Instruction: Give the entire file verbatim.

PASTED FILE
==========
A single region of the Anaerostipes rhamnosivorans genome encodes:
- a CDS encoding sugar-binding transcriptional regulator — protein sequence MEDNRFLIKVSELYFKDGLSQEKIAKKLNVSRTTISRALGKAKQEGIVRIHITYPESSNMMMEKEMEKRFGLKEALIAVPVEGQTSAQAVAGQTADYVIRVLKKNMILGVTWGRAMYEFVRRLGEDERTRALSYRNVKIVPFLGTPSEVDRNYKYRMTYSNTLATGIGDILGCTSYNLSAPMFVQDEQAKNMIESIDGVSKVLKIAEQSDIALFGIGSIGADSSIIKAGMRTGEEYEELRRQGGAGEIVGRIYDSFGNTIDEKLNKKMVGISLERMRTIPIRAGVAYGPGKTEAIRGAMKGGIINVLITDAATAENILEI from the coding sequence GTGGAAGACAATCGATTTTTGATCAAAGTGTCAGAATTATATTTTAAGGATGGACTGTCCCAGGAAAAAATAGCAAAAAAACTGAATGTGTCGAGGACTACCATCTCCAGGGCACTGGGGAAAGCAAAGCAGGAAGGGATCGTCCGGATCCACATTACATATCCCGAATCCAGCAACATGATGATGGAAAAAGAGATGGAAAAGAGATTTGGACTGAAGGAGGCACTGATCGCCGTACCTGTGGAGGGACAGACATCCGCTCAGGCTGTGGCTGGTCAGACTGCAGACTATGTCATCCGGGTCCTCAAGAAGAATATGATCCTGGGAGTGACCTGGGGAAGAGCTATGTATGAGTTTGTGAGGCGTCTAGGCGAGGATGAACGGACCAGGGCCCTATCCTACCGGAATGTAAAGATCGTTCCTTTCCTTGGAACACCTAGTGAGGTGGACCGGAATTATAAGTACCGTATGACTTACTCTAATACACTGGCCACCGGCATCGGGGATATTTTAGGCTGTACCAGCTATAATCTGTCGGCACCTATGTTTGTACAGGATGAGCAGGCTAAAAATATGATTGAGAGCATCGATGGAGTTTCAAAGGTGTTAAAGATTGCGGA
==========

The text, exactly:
A single region of the Anaerostipes rhamnosivorans genome encodes:
- a CDS encoding sugar-binding transcriptional regulator — protein sequence MEDNRFLIKVSELYFKDGLSQEKIAKKLNVSRTTISRALGKAKQEGIVRIHITYPESSNMMMEKEMEKRFGLKEALIAVPVEGQTSAQAVAGQTADYVIRVLKKNMILGVTWGRAMYEFVRRLGEDERTRALSYRNVKIVPFLGTPSEVDRNYKYRMTYSNTLATGIGDILGCTSYNLSAPMFVQDEQAKNMIESIDGVSKVLKIAEQSDIALFGIGSIGADSSIIKAGMRTGEEYEELRRQGGAGEIVGRIYDSFGNTIDEKLNKKMVGISLERMRTIPIRAGVAYGPGKTEAIRGAMKGGIINVLITDAATAENILEI from the coding sequence GTGGAAGACAATCGATTTTTGATCAAAGTGTCAGAATTATATTTTAAGGATGGACTGTCCCAGGAAAAAATAGCAAAAAAACTGAATGTGTCGAGGACTACCATCTCCAGGGCACTGGGGAAAGCAAAGCAGGAAGGGATCGTCCGGATCCACATTACATATCCCGAATCCAGCAACATGATGATGGAAAAAGAGATGGAAAAGAGATTTGGACTGAAGGAGGCACTGATCGCCGTACCTGTGGAGGGACAGACATCCGCTCAGGCTGTGGCTGGTCAGACTGCAGACTATGTCATCCGGGTCCTCAAGAAGAATATGATCCTGGGAGTGACCTGGGGAAGAGCTATGTATGAGTTTGTGAGGCGTCTAGGCGAGGATGAACGGACCAGGGCCCTATCCTACCGGAATGTAAAGATCGTTCCTTTCCTTGGAACACCTAGTGAGGTGGACCGGAATTATAAGTACCGTATGACTTACTCTAATACACTGGCCACCGGCATCGGGGATATTTTAGGCTGTACCAGCTATAATCTGTCGGCACCTATGTTTGTACAGGATGAGCAGGCTAAAAATATGATTGAGAGCATCGATGGAGTTTCAAAGGTGTTAAAGATTGCGGA